Japanese rivals target Lone Star State for growth
There was nothing random about Nissan choosing Dallas as the place to unveil its freshened 2017 Pathfinder crossover this month.
Under a blazing Texas July sun and surrounded by the panorama of Dallas' modern skyline, Nissan North America Chairman Jose Munoz looked beyond the new Pathfinder's roofline to spell out what's on his mind.
"Texas is very important to us," he explained. "Texas is our second-largest market, after California. We have a long history here. Nissan Motor Acceptance is based here in Dallas. We have thousands of employees and their families here. It's important that we continue to do well here. We want to make people aware that we are here and will continue to see good growth in Texas."
As Munoz talked in the broiling midday heat, the word he did not mention was "Toyota."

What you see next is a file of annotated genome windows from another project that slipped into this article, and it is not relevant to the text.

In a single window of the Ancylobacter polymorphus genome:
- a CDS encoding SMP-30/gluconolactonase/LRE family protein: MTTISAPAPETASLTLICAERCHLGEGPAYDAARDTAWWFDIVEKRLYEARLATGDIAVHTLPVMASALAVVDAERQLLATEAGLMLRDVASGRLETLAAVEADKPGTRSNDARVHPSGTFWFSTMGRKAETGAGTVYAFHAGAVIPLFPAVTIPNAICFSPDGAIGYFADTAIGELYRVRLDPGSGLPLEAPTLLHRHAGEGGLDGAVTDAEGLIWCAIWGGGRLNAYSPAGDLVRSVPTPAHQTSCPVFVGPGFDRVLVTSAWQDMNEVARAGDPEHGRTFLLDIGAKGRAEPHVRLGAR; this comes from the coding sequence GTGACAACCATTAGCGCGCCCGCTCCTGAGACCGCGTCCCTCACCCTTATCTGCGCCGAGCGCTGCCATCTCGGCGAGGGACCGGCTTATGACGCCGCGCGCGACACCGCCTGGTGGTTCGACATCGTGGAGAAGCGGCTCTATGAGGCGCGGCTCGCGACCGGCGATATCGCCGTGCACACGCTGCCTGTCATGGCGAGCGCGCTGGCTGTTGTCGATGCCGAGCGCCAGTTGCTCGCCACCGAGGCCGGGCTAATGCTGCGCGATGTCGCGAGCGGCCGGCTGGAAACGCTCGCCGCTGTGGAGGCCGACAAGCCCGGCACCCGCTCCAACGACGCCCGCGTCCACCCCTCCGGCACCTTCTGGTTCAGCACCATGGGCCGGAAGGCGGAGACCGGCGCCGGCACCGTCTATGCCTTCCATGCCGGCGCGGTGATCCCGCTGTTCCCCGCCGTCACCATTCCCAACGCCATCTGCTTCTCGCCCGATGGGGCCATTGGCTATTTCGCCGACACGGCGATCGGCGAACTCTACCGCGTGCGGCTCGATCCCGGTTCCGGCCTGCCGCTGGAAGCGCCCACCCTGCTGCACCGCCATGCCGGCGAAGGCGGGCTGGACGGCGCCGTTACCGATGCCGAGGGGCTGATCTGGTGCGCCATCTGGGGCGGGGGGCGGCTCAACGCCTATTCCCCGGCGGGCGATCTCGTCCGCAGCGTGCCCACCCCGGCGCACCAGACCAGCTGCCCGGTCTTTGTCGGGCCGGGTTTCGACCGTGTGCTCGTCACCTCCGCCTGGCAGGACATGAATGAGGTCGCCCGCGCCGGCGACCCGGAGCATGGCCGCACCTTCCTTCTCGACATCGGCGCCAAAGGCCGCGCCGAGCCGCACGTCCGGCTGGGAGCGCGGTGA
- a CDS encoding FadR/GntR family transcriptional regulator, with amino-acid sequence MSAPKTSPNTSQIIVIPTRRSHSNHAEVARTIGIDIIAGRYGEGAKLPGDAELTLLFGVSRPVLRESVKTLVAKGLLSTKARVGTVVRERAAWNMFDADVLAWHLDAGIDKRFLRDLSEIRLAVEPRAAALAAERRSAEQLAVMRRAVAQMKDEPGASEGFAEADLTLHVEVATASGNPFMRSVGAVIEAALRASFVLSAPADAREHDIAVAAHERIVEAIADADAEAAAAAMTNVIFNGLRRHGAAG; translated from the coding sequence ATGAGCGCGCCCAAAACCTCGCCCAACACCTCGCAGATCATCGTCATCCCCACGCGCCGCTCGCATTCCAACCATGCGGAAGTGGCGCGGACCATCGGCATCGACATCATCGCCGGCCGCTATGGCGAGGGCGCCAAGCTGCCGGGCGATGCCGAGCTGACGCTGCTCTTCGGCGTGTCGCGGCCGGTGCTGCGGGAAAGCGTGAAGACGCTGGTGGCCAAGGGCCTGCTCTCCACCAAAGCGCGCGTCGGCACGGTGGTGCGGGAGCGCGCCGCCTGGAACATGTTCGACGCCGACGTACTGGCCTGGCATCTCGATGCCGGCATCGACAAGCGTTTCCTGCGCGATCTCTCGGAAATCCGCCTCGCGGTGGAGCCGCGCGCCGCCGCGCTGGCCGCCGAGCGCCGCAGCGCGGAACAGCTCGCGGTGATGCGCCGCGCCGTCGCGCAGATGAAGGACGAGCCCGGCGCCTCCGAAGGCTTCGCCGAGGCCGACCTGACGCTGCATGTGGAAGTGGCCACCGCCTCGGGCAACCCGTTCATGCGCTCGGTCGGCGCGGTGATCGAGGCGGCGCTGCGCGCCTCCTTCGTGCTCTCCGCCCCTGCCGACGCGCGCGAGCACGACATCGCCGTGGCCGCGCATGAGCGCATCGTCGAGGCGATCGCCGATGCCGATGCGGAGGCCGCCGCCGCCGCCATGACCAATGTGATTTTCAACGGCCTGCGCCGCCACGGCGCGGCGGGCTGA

But Toyota looms as big as a boulder in Nissan's growth strategy -- especially in Texas, and particularly in the Dallas market. Both automakers are zeroing in on Texas as a key growth opportunity.
In the coming months, Toyota Motor Corp. will move about 800 people into temporary buildings here, as it spends $1 billion to create a consolidated North American headquarters campus outside Dallas in Plano. Once fully in place, Toyota will have 4,000 people working at its new Dallas headquarters.
The relocation will additionally bring vendors, marketing services, vehicle parts companies, technical support companies and other related businesses to focus on Toyota.
That project will make Dallas a "Toyota town" in the minds of many.
Munoz doesn't intend to roll over.
Nissan is adding stores in Texas, including Brad Fenton’s new dealership in Rockwall.